If comfort food had to be categorized down to one single dish it would have to be mashed potatoes. Effortlessly simple and comforting, eating a big plate of mashed potatoes is like wrapping your self up in one of Grandma's blankets. No surprises here, Ree Drummond, the Pioneer Woman, has a killer recipe for creamy mashed potatoes that is filled with secret ingredients. (Okay to be fair, they won't be secrets after we tell you, but mum's the word when you make these for your next dinner).
We're big fans of pretty much every dish the Food Network star makes, but these tasty mashed potatoes are the creamiest and dreamiest and we promise, they're going to become a family favorite, even for the person doing the cooking. Unlike many mashed potato recipes we have come across, this recipe is actually made in advance. That's right, you can make these buttery mashed potatoes up to two days before serving. It takes just one more thing off your plate.
This mashed potato recipe makes 10 servings, which is perfect for holiday meals. But if you're worried about having too much for weeknight dinner, there are so many ways to use leftover mashed potatoes. Trust us, there's no such thing as making too much mashed potatoes.
Here's the Pioneer Woman's mashed potato recipe.
How to Make the Pioneer Woman's Mashed Potatoes
Before we even turn on the stove we have to prepare the potatoes. The best potato for the job are russet potatoes or yukon gold potatoes due to their high-starch content. More starch means more smooth and creamy texture. This specific recipe uses five pounds of potatoes which need to be peeled and rinsed under cold water to remove any dirt or peels.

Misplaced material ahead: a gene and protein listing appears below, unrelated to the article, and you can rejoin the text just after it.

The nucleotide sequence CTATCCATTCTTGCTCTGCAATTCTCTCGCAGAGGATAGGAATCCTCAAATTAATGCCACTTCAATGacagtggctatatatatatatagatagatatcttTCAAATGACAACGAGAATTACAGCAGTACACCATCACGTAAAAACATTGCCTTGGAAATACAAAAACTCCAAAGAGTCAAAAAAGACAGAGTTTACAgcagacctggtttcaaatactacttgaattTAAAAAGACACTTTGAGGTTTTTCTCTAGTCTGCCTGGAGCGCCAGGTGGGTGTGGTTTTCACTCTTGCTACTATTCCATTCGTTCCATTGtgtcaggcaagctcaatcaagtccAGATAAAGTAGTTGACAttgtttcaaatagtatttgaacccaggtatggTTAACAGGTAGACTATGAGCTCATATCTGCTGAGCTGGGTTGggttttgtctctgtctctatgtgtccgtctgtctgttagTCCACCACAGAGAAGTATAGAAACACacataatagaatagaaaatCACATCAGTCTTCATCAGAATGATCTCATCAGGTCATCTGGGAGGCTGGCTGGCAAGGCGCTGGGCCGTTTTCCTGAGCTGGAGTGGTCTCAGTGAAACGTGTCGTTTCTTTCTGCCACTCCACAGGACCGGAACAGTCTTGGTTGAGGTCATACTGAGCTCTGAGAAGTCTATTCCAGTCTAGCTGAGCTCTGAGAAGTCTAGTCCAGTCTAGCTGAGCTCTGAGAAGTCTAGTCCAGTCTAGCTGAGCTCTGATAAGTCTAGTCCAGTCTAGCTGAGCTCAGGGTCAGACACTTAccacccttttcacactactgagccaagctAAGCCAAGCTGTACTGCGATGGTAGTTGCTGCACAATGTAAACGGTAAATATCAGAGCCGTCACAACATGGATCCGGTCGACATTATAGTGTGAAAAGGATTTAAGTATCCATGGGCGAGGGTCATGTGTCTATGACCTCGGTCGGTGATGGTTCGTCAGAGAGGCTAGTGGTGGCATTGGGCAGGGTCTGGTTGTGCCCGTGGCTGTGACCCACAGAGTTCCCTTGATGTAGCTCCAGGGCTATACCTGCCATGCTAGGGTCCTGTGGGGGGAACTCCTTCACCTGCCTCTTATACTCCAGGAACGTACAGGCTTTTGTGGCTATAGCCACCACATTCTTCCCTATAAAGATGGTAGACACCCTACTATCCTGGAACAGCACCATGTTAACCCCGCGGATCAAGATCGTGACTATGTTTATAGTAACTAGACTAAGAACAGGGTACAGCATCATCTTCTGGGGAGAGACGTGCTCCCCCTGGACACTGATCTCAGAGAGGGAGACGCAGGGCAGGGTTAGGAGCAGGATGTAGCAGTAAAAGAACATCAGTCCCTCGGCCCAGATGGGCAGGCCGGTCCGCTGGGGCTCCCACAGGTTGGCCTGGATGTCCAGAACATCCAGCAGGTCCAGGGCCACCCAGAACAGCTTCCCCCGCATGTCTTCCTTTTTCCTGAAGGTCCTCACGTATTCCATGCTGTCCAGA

Ree likes to chop the potatoes into fourths before adding them into a large pot filled with simmering water. This is something that we seems to differ on. In our experience potatoes that are added to simmering water and cooked seems to cook unevenly compared to potatoes added to cool water then brought to a boil. We'll stick with our way and Ree with hers.
Once the potatoes are fork-tender (which just means you can easily pierce the potato chunks with a fork), drain the spuds in a colander and discard the water. Place the potatoes back in the dry pot and place on the stove over low heat, letting the potatoes steam.
Get to Mashing
Now it's time to mash! Grab your potato masher (yes, we are doing this with our hands) and start to mash away. Ree swears that using a handheld masher is better than using an electric mixer because the mixer tends to turn the potatoes gummy.
Here comes the butter. This recipe calls for two (!!) sticks of butter so plop them in. Now the secret ingredient: softened cream cheese. Add in a 8-ounce package of cream cheese into the potatoes and mash it down so the cream cheese and butter can melt.
Meanwhile pour in half-and-half. You can also make this yourself by mixing together equal parts of heavy cream and milk. Once added, grab your potato masher and mash to your heart's content. Smooth and creamy is what we are looking for.
Now to season. Sprinkle in some Lawry's seasoned salt and black pepper and call it a day. Taste the potatoes and see if the seasoning is to your liking. Don't be afraid to add more seasoning salt!
Moving along, butter up a baking dish and scoop your 'taders on in. Cut up half a stick of butter (more butter!) and place the pats of butter on top of the potatoes. Cover with aluminum foil and place in the fridge until needed.
Once you are ready to serve this delightful side dish, simply remove the potatoes from the fridge at least an hour before baking, then bake in a 350-degree oven until warmed through. The butter on top will melt into the potatoes. Yes, please.